Bellona by Giovanni Antonio Pellegrini

Artist: Bellona is an exquisite painting by Giovanni Antonio Pellegrini, one of the great Venetian decorative painters of the 18th Pellegrini was born in Venice, Italy in April of 1675. He began his artistic journey in Milan where he trained and apprenticed under the Milanese Paolo Pagani (Sphinx Fine Art 2012). Although he spent much of his time with Pagani, Pellegrini derived much of his influence from Sebastiano Ricci, another Venetian great, whose ‘sensuous and decorative aspects’ were a heavy part of Pellegrini’s paintings (Blanton Museum). Pellegrini gained much experience with mythological painting during his time in Venice, especially subjects from Ovid (George Knox 1995). George Knox, who is responsible for the first Antonio Pellegrini biography book, details the amazing painting career of Pellegrini and how many of his paintings “[celebrated] famous women” (George Knox 1995, 62).

Date of Creation: The Bellona was painted circa 1713-1714 and was acquired by the University of Texas’ Blanton Museum in 1998 as a part of the Suida-Manning Collection, which was gift from each respective family involved (Magazine Antiques 2014).

Location on Campus: This collection, which is located in the European section of the Blanton Museum, was accumulated by the Suida-Manning family, both of which are respected art historians, who purchased each piece as they studied it.

Acquisition Information: Together, Wilhelm Suida, his daughter Bertina Manning, and his son-in law Robert Manning acquired 240 paintings and 390 drawings. Unfortunately, all three passed away before Bertina and Robert’s daughter, Alessandra Manning Dolnier, “sold and gifted” the collection as a whole to the University of Texas in 1998 (Magazine Antiques 2014).

Description: Bellona is a 35 ½” x 29” oil on canvas painting depicts a powerful woman figure, wearing armor and holding a shield, with a baby on her lap (Giovanni Antonio Pellegrini).

This woman figure is denoted as being Bellona, the Roman goddess of war. Her Greek counterpart would be that of Enyo, who happened to be the female counterpart and close companion of the god of war, Ares (Theoi). Together, Bellona and Enyo are both well-known for their ruthlessness in war. In Quintus Smyrnaeus’ epic, The Fall of Troy, he details, “… deadly Enyo, her shoulders and her hands blood-splashed, while fearful sweat streamed from her limbs” (Quintus Smyrnaeus The Fall of Troy Book 8, 286). In the Roman poet Ovid’s Metamorphoses, he writes, “Bellona fouled the gods of hearth and home with flooding gore and stirred fresh scenes of violence” (Ovid Metamorphoses Book 5, 155). These descriptions do not seem to match the depiction by Pellegrini. He provides a more romantic perspective of Bellona. Pellegrini does an excellent job of capturing the beauty of Bellona through his use of vibrant colors and sensual style, both of which are his signatures (Sphinx Fine Art). I believe he works to portray Bellona as an inspiring figure, more of a ‘protectress of the innocent’ figure. This is exemplified by her clothing and the baby at her lap. As previously stated, Bellona is dressed in full armor with a shield. At the top of her helmet, there appears to be a small Eros-like figure, which could have been implemented to show that Bellona is from a divine lineage of Jupiter via Juno. The red-cheeked baby on her lap would be considered the symbol of innocence within this piece. Rather than depicting her renown merciless aspect, Pellegrini opts to display Bellona as more of an inspirational figure towards the innocent. This idea is not far off from her character. Statius, another renown Roman poet from the 1st century AD, writes an account of Bellona in He writes, “…[Bellona] gives swords to hurrying warriors… the brave anticipate her promptings and even the timid are inspired to… valour” (Statius Thebaid Book 4, 5). Pellegrini is able to expertly illustrate this notion through the symbol of the baby.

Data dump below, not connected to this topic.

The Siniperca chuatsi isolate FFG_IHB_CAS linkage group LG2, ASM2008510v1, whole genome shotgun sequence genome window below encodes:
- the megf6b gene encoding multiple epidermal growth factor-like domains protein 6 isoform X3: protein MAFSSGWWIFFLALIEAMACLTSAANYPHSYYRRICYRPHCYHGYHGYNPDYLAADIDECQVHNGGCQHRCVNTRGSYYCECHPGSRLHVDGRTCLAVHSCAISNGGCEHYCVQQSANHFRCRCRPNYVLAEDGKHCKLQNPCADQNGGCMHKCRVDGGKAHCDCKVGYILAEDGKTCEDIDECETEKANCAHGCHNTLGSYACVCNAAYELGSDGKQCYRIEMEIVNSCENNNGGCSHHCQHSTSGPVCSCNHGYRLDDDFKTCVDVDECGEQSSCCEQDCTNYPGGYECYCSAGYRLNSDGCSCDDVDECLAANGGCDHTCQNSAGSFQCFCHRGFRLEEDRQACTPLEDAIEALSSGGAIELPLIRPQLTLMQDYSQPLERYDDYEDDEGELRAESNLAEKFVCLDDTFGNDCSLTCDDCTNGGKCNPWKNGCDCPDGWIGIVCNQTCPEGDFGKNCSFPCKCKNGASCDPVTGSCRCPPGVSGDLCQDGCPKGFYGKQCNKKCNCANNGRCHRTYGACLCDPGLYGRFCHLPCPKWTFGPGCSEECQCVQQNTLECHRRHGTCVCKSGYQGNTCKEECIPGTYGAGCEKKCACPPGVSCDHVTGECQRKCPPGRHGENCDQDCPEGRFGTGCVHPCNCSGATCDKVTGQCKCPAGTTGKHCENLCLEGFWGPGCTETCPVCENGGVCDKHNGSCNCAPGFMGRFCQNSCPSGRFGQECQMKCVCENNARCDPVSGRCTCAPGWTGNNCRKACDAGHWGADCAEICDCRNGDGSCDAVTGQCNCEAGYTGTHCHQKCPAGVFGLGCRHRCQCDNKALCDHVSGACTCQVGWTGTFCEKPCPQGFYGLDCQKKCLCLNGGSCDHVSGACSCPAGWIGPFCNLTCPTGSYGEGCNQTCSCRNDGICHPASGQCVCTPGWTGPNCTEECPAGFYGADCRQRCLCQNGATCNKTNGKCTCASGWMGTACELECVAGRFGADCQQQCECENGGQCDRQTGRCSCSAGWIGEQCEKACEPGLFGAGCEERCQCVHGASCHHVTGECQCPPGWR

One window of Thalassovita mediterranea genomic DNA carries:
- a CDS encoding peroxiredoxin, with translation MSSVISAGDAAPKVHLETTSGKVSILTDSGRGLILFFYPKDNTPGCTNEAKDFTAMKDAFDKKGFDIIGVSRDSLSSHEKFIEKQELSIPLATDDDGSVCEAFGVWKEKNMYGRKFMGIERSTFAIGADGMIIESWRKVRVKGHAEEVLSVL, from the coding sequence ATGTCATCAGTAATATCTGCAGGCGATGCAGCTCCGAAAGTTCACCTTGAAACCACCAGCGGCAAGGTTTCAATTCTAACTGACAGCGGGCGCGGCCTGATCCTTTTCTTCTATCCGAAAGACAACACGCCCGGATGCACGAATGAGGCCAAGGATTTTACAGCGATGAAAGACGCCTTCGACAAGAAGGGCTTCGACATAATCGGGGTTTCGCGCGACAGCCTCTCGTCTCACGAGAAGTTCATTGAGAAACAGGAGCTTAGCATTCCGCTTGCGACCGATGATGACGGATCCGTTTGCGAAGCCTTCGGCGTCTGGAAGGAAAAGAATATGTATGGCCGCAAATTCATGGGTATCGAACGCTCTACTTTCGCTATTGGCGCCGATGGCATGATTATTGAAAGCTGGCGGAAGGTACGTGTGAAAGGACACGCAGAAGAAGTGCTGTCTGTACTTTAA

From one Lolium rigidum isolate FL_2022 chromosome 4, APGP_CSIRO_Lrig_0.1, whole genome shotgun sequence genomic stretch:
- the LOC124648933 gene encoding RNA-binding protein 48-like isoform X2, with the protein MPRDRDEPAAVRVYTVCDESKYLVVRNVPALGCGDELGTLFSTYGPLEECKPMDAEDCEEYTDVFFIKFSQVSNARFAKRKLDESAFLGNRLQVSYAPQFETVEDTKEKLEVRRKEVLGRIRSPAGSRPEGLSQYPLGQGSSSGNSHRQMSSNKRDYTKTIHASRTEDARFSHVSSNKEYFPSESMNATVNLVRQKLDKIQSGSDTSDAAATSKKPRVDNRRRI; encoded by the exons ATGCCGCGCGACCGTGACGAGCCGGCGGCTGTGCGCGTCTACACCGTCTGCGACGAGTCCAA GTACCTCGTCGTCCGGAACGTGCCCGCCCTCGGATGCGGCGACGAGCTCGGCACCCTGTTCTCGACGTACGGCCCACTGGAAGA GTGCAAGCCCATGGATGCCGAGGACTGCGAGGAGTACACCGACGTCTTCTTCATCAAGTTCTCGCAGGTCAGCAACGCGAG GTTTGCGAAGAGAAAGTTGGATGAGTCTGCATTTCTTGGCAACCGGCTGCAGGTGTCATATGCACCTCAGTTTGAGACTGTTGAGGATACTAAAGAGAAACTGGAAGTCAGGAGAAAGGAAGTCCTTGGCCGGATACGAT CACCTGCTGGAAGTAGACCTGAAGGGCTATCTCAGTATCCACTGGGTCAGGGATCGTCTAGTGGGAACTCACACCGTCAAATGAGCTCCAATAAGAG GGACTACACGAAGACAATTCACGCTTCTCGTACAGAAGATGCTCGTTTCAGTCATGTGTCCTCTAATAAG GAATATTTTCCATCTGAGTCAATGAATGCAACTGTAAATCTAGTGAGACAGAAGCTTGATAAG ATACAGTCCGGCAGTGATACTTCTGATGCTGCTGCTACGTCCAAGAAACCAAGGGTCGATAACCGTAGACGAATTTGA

1. “Bellona · Blanton Museum of Art Collections.” 2019. Omeka RSS. Accessed April 25.
  2. “ENYO.” ENYO – Greek Goddess of War (Roman Bellona). 2017. Accessed April 26, 2019.
  3. “Giovanni Antonio Pellegrini (Venice 1675 – Venice 1741).” Giovanni Antonio Pellegrini (Venice 1675 – Venice 1741) – Sphinx Artist Detail. 2012. Accessed April 25, 2019.
  4. Knox, George. Antonio Pellegrini. New York, New York: Oxford University Press, 1995.
  5. Ovid, 43 B.C.-17 A.D. or 18 A.D. Ovid’s Metamorphoses. Dallas, Tex. :Spring Publications, 1989.
  6. Quintus, and Arthur S. Way. Quintus Smyrnaeus: The Fall of Troy. Book 8. Cambridge, MA: Harvard University Press, 1962.
  7. Stace, Shackleton Bailey D. R., and P. Papinius Statius. Thebaid. Book 4. Cambridge, MA: Harvard University Press, 2003.
  8. “Suida-Manning Collection at the Blanton Museum.” 2017. The Magazine Antiques. Editorial Staff. January 26. Accessed April 24.

Written by Christian Reyes

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